Olwyn Green was born on 21 September 1923 at the Sydney suburb of Lidcombe and grew up in Ulmarra, New South Wales. Her father was a petty officer with the Royal Australian Navy and a veteran of the First World War. Olwyn was educated at Ulmarra Public School and attended Grafton High School for two years. She left school at thirteen to work in the family newsagency. In 1940, after the outbreak of the Second World War, Olwyn went to work at the local Pioneer Dairy Company and managed the General Store there. After the death of her husband in 1950, Olwyn obtained a Bachelor of Art degree from the University of Sydney in 1958. From 1960 until 1977 she worked as an English teacher at the Department of Technical Education in Meadowbank, eventually being promoted to Senior Head Teacher. After her retirement in 1979, Olwyn wrote a biography of her husband, The name's still Charlie, which was published by the University of Queensland Press in 1993. Olwyn has been actively involved with the Korean War Veterans Association for which she is a patron. She is also a member of a number of associations including the 3rd Battalion Royal Australian Regiment Association and Australian War Memorial Anzac Foundation.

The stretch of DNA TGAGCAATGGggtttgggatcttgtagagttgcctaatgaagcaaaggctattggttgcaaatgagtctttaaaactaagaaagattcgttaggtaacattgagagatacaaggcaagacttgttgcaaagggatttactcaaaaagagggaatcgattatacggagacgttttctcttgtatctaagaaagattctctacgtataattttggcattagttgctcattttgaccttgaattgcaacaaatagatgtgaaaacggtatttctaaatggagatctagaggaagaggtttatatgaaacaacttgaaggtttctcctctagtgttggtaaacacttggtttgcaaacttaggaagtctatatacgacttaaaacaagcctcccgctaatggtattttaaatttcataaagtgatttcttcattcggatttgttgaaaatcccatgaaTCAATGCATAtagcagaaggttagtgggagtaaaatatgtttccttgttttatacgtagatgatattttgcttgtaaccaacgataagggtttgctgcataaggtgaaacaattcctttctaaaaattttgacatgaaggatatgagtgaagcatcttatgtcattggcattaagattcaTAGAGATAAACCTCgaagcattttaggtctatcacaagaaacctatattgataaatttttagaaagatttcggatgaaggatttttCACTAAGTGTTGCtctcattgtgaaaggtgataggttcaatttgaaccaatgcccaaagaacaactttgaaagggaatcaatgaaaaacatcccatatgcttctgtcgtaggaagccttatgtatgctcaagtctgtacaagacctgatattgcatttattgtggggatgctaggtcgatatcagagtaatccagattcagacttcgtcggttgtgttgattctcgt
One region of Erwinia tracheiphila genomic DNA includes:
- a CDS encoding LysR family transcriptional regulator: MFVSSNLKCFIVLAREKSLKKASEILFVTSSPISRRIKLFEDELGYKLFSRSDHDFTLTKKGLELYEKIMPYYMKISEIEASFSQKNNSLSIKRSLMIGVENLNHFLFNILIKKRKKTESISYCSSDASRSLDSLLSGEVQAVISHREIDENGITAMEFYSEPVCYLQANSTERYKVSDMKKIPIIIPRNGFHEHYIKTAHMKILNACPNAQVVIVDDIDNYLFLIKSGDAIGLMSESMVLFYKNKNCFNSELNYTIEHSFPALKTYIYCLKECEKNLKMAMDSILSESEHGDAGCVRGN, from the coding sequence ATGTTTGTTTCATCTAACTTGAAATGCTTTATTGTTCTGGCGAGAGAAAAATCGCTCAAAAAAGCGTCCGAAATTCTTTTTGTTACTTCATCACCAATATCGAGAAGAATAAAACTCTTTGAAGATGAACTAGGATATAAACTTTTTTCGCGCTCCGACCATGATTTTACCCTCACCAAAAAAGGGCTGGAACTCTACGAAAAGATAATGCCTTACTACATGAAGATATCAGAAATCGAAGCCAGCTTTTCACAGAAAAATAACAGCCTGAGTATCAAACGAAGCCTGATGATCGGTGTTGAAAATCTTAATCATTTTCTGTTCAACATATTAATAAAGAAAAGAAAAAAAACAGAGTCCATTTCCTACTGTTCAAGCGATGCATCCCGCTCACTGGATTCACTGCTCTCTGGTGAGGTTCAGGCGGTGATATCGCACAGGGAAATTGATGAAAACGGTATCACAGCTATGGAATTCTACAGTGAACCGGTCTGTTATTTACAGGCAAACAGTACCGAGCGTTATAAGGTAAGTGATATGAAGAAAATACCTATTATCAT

- Green, Olwyn , The name's still Charlie (University of Queensland Press, 1993).
- Barter, Margaret, Australian dictionary of biography, volume 14: 1940-1980 (University of Melbourne Press, 1996).
- O'Neill, Robert, Australia in the Korean War 1950-53: Volume 2 (Commonwealth of Australia, 1985).
Scope and content note
The papers of Charles and Olwyn Green comprise records relating to Charles' service in the Second World War and Korea. These include letters exchanged between Charles and Olwyn from 1943-1950; letters of condolence after Charles' death in November 1950 and photograph albums documenting the the movements of 2/2 Battalion in Palestine, Greece, Sri Lanka and New Guinea. Throughout the 1980s Olwyn researched and wrote a book about her relationship with Charles and his career with the AIF and 3 RAR, called The name's still Charlie. This part of the collection consists of correspondence with publishers, including Barbara Ker Wilson, an editor with Angus and Robertson.
Olwyn Green's Korean collection began as research for a post-graduate degree thesis entitled 'The Anzac Tradition in a new war in a new army'. Olwyn withdrew her candidature due to illness and began to concentrate instead on collecting testimonies of soldiers with the support of the Australia Korea Foundation. She focused on gathering information from men of 1RAR, 2RAR and the Royal Australian Air Force (RAAF). Each soldier's story is contained in a file comprising of service records, correspondence and photographs.